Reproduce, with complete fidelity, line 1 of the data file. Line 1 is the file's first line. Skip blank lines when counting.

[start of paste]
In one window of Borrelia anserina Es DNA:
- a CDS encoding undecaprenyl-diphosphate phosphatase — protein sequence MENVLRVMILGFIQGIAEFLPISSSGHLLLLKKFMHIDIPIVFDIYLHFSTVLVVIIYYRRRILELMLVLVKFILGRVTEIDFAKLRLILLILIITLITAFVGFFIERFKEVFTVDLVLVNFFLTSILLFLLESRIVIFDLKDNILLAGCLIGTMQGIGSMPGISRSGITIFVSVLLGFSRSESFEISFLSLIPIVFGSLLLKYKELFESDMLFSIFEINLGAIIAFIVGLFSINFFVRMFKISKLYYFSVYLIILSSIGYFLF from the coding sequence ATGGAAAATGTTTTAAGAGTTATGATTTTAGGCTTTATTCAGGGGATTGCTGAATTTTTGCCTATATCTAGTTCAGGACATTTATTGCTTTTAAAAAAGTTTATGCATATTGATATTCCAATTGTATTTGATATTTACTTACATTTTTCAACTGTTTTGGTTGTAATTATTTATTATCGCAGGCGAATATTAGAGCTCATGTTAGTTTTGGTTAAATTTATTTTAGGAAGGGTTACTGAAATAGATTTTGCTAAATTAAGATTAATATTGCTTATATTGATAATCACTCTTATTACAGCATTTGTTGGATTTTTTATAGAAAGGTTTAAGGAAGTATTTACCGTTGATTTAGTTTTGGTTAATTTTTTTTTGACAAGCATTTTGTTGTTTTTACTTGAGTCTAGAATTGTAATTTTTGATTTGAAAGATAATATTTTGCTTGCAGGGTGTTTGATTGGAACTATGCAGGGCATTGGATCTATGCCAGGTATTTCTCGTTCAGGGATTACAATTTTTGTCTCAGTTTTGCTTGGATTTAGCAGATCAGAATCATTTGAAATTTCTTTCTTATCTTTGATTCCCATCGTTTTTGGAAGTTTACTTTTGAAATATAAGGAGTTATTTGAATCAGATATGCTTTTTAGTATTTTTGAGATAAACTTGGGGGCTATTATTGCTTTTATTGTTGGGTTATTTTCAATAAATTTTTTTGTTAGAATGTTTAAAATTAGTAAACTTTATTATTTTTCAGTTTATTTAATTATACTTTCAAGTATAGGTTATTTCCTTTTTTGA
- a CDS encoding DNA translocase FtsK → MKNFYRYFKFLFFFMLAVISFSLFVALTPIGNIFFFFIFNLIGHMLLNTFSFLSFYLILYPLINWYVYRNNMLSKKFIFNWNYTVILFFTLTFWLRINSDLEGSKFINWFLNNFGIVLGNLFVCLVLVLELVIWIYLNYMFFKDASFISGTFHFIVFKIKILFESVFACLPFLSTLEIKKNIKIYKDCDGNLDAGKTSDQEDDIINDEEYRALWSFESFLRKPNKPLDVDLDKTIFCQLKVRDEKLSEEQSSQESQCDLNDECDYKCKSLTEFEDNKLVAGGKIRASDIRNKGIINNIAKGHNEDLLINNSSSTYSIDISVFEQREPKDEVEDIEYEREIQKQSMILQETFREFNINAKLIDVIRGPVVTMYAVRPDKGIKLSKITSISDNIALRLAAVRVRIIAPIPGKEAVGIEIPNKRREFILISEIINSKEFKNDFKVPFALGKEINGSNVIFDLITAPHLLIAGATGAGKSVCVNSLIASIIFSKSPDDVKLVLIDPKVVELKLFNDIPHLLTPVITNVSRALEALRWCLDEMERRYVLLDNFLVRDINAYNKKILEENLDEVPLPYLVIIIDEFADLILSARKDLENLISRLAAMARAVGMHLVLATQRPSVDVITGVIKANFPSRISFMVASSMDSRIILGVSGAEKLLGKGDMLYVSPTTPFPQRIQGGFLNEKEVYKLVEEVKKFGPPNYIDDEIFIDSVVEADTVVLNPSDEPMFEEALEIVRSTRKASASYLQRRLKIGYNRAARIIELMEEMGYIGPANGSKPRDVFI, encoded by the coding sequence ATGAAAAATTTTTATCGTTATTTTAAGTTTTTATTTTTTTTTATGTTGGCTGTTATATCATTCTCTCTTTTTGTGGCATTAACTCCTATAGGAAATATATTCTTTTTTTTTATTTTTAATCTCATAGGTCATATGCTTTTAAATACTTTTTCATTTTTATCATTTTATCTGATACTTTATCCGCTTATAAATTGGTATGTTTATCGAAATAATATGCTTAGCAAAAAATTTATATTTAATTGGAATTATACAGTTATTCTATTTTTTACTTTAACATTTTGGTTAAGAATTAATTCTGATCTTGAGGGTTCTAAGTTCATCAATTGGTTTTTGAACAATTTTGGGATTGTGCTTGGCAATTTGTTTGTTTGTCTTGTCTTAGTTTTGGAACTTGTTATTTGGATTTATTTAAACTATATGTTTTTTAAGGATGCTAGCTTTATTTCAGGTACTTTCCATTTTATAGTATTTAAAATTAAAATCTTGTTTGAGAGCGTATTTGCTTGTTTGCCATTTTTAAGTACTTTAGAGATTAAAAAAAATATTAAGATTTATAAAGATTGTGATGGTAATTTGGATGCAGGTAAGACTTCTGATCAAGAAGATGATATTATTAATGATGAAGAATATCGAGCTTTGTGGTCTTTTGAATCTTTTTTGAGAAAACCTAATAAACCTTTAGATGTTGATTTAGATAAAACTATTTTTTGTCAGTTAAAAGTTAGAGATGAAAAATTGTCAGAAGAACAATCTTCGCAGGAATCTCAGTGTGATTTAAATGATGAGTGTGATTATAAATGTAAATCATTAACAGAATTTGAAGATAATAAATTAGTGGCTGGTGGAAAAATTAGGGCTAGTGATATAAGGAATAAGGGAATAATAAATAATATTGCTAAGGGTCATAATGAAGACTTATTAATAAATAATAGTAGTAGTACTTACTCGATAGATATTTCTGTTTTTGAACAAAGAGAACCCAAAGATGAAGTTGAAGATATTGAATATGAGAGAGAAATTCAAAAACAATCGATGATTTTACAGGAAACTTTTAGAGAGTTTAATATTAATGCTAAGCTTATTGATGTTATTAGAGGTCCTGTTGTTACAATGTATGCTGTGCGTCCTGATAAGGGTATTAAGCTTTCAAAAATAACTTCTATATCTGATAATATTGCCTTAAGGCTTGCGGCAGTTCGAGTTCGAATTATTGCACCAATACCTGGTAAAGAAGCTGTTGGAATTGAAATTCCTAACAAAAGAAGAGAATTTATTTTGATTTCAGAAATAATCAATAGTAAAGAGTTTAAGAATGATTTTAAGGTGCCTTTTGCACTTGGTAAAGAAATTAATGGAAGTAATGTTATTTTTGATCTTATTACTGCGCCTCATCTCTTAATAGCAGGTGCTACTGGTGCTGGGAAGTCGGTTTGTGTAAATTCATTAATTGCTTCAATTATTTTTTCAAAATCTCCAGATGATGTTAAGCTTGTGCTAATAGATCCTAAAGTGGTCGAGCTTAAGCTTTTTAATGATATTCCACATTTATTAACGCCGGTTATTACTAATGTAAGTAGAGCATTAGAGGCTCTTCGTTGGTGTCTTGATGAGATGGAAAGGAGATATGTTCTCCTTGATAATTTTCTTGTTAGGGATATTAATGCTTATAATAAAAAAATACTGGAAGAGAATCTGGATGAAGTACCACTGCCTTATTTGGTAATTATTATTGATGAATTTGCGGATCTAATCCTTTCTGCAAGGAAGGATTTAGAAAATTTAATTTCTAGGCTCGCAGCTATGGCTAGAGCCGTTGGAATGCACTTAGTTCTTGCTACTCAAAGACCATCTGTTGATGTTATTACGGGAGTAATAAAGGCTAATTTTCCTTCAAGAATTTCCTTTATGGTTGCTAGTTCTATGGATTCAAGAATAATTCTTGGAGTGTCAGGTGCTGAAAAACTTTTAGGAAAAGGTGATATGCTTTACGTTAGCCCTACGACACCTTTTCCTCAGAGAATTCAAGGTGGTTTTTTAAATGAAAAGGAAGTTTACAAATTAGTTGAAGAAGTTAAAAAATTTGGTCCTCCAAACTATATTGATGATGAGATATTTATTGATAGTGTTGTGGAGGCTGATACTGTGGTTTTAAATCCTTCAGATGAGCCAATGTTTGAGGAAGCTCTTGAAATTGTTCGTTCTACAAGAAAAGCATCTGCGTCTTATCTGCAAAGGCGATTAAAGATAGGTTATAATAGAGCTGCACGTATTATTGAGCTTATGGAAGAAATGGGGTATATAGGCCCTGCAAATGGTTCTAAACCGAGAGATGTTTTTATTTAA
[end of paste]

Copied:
In one window of Borrelia anserina Es DNA: